Be Flu Safe

Be flu safe, get the free flu jab   

There’s a common misconception that flu is essentially the same as having a cold, however flu can be much more serious and not only lead to people having to go to hospital but also increase the risk of developing illnesses such as bronchitis and pneumonia.

So who falls under the ‘at risk’ category? People aged over 65, pregnant women, young children and those with long-term health conditions such as severe asthma or diabetes.

As well as those in the ‘at risk’ groups, carers are also encouraged to get a flu jab, which will not only protect them but also those around them that they care for.

You’ll find more information on the tabs below on what causes flu, what makes it different from getting a cold and how children can now get the vaccine as a quick and painless nasal spray.

What causes flu?

Having the flu jab is the best way to protect yourself from getting the flu, but what is it that makes us more likely to catch it in the first place? For a start, when you see someone coughing or sneezing, you might want to stand clear.

The flu virus is actually caused by tiny droplets that come from a person’s nose and mouth when they cough or sneeze. The flu virus is spread when you are exposed to these droplets in the air, although it could just as easily be passed by shaking hands with someone or touching everyday objects that the droplets might have landed on.

It’s why getting the flu jab is so important, or where the age-old wisdom of washing your hands regularly comes into play, as this helps to stop you catching flu and limits it spreading.


Flu facts

There are many myths surrounding the flu jab. These range from having the flu jab can actually give you the flu and that you only need to have the jab once and you are protected for the rest of your life. Both of these myths are wrong, and we’ve separated fact from fiction below and outlined some truthful flu facts you need to know.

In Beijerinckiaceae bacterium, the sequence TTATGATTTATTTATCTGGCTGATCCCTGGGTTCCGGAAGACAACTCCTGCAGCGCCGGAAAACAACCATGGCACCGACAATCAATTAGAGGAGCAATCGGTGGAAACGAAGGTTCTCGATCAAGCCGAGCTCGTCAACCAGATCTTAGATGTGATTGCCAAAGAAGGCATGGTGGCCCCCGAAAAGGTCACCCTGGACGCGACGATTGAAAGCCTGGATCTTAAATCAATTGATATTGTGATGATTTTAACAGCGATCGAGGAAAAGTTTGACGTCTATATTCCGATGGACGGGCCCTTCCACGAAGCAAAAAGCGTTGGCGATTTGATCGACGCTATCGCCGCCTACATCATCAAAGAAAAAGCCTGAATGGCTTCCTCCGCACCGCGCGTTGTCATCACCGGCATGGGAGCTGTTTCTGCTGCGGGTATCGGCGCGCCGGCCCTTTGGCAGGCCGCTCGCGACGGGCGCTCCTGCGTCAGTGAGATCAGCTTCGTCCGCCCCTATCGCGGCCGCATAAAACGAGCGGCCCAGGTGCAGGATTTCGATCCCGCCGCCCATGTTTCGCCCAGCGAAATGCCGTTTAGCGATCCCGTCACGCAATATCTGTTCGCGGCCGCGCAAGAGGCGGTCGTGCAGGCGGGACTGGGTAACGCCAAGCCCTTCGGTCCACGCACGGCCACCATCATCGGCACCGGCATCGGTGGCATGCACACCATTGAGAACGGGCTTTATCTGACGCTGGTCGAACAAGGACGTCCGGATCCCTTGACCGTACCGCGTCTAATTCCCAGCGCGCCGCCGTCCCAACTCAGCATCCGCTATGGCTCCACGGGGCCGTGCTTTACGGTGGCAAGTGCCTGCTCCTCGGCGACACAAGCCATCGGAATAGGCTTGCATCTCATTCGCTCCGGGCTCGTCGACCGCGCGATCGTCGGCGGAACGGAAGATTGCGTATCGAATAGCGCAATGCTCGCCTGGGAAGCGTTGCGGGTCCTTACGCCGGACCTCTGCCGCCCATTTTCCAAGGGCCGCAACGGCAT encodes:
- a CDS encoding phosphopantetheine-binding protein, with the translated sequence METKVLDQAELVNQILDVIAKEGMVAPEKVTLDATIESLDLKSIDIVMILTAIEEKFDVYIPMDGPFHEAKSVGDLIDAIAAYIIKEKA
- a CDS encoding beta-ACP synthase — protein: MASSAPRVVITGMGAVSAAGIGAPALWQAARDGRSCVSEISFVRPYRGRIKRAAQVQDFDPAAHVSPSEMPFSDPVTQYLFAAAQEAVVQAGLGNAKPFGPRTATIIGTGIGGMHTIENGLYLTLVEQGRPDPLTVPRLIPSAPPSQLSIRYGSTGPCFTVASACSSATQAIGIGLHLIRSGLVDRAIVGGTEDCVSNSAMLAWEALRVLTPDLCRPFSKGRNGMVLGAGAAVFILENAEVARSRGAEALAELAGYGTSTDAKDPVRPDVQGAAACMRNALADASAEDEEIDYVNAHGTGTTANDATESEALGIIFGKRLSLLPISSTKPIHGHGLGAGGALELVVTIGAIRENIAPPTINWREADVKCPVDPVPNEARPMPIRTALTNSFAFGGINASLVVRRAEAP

•          You can’t get flu by having the jab
  •          The flu jab is perfectly safe
  •          You need to have the flu jab every year to protect yourself
  •          Flu is a much more serious illness than a cold
  •          Catching flu is more common during the winter months
  •          This year, children can have the vaccine as a nasal spray
  •          The flu jab takes two weeks to be fully effective
  •          The flu jab is free for anyone in the ‘at risk’ groups including elderly people, pregnant women and young children
  •          You can arrange to have the flu jab by booking an appointment with your GP or seeing your local pharmacist 



  •          It's a risk to get your flu jab if you're pregnant 
  •          Healthy children don't need to have a flu vaccine 
  •          People get ill from the vaccine 
  •          'I have egg allergies and cannot get the flu jab'




Difference between the flu and a cold

Mention the differences between the flu and a cold, and many people may find it hard to distinguish between the two. You certainly wouldn’t be the only one if you thought the same, but it’s important to realise that flu is actually a more serious illness.

Whereas with a cold, you might get a runny nose and a sore throat, the symptoms associated with flu can be more severe and last for a longer period of time. Because it’s an infectious viral illness, you are more likely to suffer a fever, tiredness, a headache and aches and pains.

In most cases, the symptoms are mild, but in others that can be very serious, with NHS figures showing that about 600 people die a year from a complication of seasonal flu in the UK.